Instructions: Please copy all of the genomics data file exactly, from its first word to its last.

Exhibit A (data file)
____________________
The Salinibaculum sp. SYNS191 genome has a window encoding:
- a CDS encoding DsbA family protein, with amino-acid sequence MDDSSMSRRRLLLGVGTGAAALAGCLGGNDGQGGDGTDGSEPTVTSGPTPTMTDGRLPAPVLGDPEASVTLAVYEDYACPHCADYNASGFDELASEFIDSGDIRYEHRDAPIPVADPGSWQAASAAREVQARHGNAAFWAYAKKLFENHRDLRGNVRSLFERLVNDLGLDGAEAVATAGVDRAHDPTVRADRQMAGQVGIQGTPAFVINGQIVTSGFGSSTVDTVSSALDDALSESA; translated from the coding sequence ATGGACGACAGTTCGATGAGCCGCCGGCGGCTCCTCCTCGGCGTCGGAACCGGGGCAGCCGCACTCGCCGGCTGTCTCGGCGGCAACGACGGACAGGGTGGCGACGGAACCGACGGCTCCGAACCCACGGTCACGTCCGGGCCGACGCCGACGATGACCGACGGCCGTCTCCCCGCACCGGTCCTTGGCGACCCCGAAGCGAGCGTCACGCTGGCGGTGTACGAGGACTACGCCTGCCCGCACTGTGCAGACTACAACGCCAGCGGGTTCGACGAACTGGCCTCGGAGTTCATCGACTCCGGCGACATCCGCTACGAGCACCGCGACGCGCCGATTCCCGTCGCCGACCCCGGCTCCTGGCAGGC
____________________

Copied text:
The Salinibaculum sp. SYNS191 genome has a window encoding:
- a CDS encoding DsbA family protein, with amino-acid sequence MDDSSMSRRRLLLGVGTGAAALAGCLGGNDGQGGDGTDGSEPTVTSGPTPTMTDGRLPAPVLGDPEASVTLAVYEDYACPHCADYNASGFDELASEFIDSGDIRYEHRDAPIPVADPGSWQAASAAREVQARHGNAAFWAYAKKLFENHRDLRGNVRSLFERLVNDLGLDGAEAVATAGVDRAHDPTVRADRQMAGQVGIQGTPAFVINGQIVTSGFGSSTVDTVSSALDDALSESA; translated from the coding sequence ATGGACGACAGTTCGATGAGCCGCCGGCGGCTCCTCCTCGGCGTCGGAACCGGGGCAGCCGCACTCGCCGGCTGTCTCGGCGGCAACGACGGACAGGGTGGCGACGGAACCGACGGCTCCGAACCCACGGTCACGTCCGGGCCGACGCCGACGATGACCGACGGCCGTCTCCCCGCACCGGTCCTTGGCGACCCCGAAGCGAGCGTCACGCTGGCGGTGTACGAGGACTACGCCTGCCCGCACTGTGCAGACTACAACGCCAGCGGGTTCGACGAACTGGCCTCGGAGTTCATCGACTCCGGCGACATCCGCTACGAGCACCGCGACGCGCCGATTCCCGTCGCCGACCCCGGCTCCTGGCAGGC